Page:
PHILLY BOXING HISTORY                                                                        October 25, 2013


Home Boxers Fights Arenas Non-Boxers Gyms Relics More About Contact


by John DiSanto


Southpaw Tevin Farmer cruised through his 8-round main event at the Armory Friday night to record his 13th career victory. His unanimous decision victory over then-undefeated Camilo Perez of Carolina, Puerto Rico, was his sixth straight win. All six of those wins have come in 2013, making Farmer one of the  busiest Philly fighters of the year.

In the fight against Perez, Farmer was busier and more accurate throughout, winning every round on my scorecard. However, the junior lightweight fight was a two-way affair. Perez was tough and stayed in the fray by landing some solid shots.

Farmer jumped out to his typical quick start, zipping in and out in his lefty stance, and fired piles of punches at whatever parts of his opponent's body his gloves could find. Tevin gets on a roll, which is often tough to stop. They say, 'an object in motion tends to stay in motion', and this definitely applies to Farmer.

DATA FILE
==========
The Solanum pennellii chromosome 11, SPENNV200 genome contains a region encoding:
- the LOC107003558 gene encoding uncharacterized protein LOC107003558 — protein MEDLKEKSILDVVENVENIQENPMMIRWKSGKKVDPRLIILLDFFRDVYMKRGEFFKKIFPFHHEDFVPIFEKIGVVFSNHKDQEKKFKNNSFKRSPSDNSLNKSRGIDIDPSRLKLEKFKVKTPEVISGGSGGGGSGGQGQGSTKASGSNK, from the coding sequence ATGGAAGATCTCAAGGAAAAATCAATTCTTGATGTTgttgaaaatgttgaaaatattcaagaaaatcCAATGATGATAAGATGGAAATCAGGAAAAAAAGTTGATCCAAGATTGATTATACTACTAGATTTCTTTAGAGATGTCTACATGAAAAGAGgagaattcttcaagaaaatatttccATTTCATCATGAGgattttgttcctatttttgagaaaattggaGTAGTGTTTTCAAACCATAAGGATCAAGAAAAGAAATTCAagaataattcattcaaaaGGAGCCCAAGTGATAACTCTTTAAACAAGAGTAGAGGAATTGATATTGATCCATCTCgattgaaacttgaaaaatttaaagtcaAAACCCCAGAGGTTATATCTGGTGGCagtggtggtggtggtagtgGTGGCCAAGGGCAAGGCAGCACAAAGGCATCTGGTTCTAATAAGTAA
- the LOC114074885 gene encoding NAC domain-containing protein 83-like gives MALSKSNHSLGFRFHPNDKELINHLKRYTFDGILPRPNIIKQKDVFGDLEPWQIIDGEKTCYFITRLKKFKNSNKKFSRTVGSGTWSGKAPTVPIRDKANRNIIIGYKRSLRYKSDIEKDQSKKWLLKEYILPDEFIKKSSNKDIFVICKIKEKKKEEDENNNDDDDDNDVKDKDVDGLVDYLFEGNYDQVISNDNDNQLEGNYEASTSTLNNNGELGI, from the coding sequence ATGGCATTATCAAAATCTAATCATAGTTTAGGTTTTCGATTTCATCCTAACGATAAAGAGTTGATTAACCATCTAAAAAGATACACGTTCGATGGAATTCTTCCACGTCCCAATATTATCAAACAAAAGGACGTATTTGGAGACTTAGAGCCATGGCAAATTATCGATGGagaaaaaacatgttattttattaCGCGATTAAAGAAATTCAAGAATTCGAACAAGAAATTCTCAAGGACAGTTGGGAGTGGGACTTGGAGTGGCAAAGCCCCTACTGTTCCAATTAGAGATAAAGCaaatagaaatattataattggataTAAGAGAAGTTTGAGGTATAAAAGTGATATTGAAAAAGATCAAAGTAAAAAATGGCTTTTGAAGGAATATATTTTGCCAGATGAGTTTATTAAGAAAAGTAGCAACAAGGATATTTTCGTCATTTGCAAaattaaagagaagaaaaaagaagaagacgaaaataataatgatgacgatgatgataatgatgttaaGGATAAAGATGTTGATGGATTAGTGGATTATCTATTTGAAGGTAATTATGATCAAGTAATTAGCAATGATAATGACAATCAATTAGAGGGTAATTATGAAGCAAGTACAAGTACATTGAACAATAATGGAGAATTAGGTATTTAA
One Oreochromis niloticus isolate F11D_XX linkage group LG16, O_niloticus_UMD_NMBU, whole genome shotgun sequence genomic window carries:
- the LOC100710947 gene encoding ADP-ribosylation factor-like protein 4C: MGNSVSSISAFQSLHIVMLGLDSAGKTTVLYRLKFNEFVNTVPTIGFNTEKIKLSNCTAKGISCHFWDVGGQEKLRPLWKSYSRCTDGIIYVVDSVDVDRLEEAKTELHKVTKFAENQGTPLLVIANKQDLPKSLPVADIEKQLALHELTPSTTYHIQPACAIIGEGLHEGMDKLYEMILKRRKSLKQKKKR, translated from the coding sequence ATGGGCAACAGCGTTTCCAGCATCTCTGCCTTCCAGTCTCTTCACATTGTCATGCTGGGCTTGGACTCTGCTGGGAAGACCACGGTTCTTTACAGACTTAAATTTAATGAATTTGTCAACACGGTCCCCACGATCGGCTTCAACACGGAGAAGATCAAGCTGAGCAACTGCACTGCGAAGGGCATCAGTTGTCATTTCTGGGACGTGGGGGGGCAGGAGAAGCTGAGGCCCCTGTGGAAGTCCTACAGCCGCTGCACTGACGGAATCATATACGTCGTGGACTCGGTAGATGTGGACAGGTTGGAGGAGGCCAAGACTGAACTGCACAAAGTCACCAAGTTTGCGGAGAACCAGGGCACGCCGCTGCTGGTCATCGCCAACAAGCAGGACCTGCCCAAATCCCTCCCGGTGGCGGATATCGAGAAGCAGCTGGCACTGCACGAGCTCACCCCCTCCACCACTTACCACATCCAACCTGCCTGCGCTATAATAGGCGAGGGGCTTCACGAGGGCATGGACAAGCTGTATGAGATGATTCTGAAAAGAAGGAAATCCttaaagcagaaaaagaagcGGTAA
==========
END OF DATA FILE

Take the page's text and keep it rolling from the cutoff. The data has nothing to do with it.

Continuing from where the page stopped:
In round two, Perez attempted to slow Farmer's roll with a corking left hook. The punch slammed into Farmer's face, and he felt it. However, the whirling dervish fired right back, landing and regaining his momentum. Before the bell, Farmer drilled Perez with his own hard left that made him wobble, but the Perez wasn't going anywhere. 

The rest of the rounds unfurled in the same way as the second, with Farmer doing more and Perez trying to change the direction of the contest with his solo shots. The fourth round was particularly good, but Farmer claimed it on my card with his extra work rate.

Perez clobbered Farmer with a good right in the ninth, but once again Tevin fought his way through it to win yet another round.

By the end of the eighth (originally the fight was scheduled for 10 but was cut to 8 on Friday morning), Farmer had carved out a very nice victory. There could be no dispute that he had boosted his record to 13-4-1, 2 KOs, and this time it was against an undefeated foe with a good-looking 9-0, 4 KOs, record. So Farmer became the first to beat Perez.

The official judges saw the fight much closer than my 80-72 tally, but still all of them voted for Farmer. Dewey LaRosa scored it 79-73, giving Perez one round. Dave Greer had it 78-54, and Dave Braslow saw it the closest at 57-55. That's one round away from being a draw. 

It  was a nice scrap, with Farmer firming his reputation as a crowd pleaser, even though he doesn't punch that hard. When he fights, he keeps moving and keeps punching and the time just seems to zip by.